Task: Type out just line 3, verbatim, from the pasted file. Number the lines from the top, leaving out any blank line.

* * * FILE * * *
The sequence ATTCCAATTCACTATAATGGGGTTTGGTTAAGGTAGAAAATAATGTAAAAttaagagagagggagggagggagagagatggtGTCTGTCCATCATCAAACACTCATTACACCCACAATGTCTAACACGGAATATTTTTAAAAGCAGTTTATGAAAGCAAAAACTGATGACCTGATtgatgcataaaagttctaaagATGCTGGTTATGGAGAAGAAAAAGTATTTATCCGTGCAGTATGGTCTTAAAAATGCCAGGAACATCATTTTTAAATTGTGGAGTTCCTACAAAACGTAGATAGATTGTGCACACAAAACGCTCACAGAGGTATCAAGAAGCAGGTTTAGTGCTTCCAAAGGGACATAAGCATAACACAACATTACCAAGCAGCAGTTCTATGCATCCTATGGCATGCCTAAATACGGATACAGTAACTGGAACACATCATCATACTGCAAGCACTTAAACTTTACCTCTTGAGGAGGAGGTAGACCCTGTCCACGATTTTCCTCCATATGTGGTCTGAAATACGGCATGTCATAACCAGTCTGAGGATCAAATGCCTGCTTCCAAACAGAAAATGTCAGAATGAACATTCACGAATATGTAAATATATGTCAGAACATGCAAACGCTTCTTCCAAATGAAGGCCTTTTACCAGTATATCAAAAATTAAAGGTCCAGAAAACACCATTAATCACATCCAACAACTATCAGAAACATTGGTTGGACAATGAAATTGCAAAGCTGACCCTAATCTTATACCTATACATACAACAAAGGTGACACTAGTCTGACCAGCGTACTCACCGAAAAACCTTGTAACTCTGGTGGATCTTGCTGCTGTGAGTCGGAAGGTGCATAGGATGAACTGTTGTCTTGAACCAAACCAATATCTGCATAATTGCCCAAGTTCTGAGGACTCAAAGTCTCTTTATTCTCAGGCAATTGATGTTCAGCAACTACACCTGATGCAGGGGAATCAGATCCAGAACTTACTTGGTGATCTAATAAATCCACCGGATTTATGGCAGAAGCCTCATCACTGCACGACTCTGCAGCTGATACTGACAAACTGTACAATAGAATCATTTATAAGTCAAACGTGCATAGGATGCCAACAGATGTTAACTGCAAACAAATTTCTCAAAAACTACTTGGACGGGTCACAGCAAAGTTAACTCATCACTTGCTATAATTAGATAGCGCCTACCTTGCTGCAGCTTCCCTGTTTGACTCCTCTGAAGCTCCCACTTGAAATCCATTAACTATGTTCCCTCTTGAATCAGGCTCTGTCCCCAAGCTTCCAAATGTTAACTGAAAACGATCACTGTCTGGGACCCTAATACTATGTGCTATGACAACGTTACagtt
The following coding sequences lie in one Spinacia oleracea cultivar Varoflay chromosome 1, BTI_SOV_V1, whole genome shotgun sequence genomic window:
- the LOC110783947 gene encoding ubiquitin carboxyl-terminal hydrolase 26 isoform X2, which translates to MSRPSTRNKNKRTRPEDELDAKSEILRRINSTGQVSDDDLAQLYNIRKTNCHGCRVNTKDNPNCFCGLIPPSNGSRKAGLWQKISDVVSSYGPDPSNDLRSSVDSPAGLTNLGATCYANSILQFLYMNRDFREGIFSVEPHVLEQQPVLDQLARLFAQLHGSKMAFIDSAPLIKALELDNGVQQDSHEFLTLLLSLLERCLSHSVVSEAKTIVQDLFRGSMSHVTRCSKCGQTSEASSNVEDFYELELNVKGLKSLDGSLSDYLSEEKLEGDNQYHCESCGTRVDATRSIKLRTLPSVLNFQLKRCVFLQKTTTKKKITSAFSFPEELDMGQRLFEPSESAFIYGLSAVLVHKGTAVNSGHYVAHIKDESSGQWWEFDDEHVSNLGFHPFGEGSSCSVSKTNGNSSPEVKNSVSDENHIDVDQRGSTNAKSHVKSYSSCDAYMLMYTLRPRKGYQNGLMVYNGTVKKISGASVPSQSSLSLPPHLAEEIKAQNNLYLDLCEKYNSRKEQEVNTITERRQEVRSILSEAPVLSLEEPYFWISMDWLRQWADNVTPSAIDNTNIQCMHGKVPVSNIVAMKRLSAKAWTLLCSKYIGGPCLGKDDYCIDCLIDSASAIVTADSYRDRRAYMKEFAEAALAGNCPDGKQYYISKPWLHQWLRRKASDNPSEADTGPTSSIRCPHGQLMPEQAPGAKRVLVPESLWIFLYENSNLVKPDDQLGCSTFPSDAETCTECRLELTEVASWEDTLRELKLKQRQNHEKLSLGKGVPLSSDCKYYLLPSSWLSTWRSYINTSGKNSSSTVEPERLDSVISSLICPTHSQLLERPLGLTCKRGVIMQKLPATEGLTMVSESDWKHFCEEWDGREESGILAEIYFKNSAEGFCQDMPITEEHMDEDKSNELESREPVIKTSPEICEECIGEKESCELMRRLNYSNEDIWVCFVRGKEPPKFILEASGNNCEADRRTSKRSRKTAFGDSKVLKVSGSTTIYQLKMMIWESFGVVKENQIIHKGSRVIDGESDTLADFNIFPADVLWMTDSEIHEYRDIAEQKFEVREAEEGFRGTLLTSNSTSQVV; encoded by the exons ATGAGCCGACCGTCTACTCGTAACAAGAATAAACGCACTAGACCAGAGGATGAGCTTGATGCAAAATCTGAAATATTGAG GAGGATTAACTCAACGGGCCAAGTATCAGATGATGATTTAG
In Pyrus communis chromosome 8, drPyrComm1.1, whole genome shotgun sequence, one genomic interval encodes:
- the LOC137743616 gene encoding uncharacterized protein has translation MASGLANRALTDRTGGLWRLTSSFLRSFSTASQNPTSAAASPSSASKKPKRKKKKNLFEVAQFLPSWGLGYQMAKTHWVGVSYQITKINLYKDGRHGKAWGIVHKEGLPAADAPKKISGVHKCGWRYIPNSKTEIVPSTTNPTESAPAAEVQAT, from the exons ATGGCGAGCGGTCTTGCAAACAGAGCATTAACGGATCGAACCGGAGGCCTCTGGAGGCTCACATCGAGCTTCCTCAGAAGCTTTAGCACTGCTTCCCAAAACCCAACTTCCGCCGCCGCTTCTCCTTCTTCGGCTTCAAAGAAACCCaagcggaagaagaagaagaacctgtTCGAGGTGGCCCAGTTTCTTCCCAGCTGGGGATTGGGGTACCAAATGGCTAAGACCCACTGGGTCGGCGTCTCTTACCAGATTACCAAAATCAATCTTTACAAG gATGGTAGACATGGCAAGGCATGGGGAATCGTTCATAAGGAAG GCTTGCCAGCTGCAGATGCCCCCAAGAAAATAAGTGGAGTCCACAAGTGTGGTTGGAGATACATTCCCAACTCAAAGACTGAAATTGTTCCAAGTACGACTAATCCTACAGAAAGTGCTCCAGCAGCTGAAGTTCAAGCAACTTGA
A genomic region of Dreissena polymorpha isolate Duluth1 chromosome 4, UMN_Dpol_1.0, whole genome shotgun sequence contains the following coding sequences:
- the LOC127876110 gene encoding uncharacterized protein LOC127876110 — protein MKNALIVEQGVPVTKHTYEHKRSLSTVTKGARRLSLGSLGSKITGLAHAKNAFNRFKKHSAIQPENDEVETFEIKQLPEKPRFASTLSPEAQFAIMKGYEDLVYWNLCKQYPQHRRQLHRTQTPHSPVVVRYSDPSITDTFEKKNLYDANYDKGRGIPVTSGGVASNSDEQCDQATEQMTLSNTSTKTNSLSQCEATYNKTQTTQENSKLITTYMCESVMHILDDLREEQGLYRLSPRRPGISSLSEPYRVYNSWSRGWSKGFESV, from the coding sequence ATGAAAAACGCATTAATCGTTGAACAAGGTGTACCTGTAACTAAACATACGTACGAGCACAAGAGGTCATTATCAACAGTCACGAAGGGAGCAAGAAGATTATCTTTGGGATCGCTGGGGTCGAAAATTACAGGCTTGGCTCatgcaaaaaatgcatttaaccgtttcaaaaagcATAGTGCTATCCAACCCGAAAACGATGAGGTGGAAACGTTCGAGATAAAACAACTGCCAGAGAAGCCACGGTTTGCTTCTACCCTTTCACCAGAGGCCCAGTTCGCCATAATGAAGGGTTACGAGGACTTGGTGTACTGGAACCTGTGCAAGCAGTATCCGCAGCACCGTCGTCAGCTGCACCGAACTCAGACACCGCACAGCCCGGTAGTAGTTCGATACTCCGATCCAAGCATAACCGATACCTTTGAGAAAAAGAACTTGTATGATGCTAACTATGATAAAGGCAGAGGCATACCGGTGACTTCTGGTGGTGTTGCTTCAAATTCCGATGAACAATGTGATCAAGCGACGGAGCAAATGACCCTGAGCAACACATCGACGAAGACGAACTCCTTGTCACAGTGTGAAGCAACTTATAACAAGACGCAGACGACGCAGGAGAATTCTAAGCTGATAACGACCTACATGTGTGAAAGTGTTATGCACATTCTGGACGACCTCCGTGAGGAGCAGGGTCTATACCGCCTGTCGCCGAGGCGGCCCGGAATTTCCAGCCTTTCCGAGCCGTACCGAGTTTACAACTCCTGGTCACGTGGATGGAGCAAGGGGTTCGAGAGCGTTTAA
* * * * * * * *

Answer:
- the LOC110783947 gene encoding ubiquitin carboxyl-terminal hydrolase 26 isoform X2, which translates to MSRPSTRNKNKRTRPEDELDAKSEILRRINSTGQVSDDDLAQLYNIRKTNCHGCRVNTKDNPNCFCGLIPPSNGSRKAGLWQKISDVVSSYGPDPSNDLRSSVDSPAGLTNLGATCYANSILQFLYMNRDFREGIFSVEPHVLEQQPVLDQLARLFAQLHGSKMAFIDSAPLIKALELDNGVQQDSHEFLTLLLSLLERCLSHSVVSEAKTIVQDLFRGSMSHVTRCSKCGQTSEASSNVEDFYELELNVKGLKSLDGSLSDYLSEEKLEGDNQYHCESCGTRVDATRSIKLRTLPSVLNFQLKRCVFLQKTTTKKKITSAFSFPEELDMGQRLFEPSESAFIYGLSAVLVHKGTAVNSGHYVAHIKDESSGQWWEFDDEHVSNLGFHPFGEGSSCSVSKTNGNSSPEVKNSVSDENHIDVDQRGSTNAKSHVKSYSSCDAYMLMYTLRPRKGYQNGLMVYNGTVKKISGASVPSQSSLSLPPHLAEEIKAQNNLYLDLCEKYNSRKEQEVNTITERRQEVRSILSEAPVLSLEEPYFWISMDWLRQWADNVTPSAIDNTNIQCMHGKVPVSNIVAMKRLSAKAWTLLCSKYIGGPCLGKDDYCIDCLIDSASAIVTADSYRDRRAYMKEFAEAALAGNCPDGKQYYISKPWLHQWLRRKASDNPSEADTGPTSSIRCPHGQLMPEQAPGAKRVLVPESLWIFLYENSNLVKPDDQLGCSTFPSDAETCTECRLELTEVASWEDTLRELKLKQRQNHEKLSLGKGVPLSSDCKYYLLPSSWLSTWRSYINTSGKNSSSTVEPERLDSVISSLICPTHSQLLERPLGLTCKRGVIMQKLPATEGLTMVSESDWKHFCEEWDGREESGILAEIYFKNSAEGFCQDMPITEEHMDEDKSNELESREPVIKTSPEICEECIGEKESCELMRRLNYSNEDIWVCFVRGKEPPKFILEASGNNCEADRRTSKRSRKTAFGDSKVLKVSGSTTIYQLKMMIWESFGVVKENQIIHKGSRVIDGESDTLADFNIFPADVLWMTDSEIHEYRDIAEQKFEVREAEEGFRGTLLTSNSTSQVV; encoded by the exons ATGAGCCGACCGTCTACTCGTAACAAGAATAAACGCACTAGACCAGAGGATGAGCTTGATGCAAAATCTGAAATATTGAG GAGGATTAACTCAACGGGCCAAGTATCAGATGATGATTTAG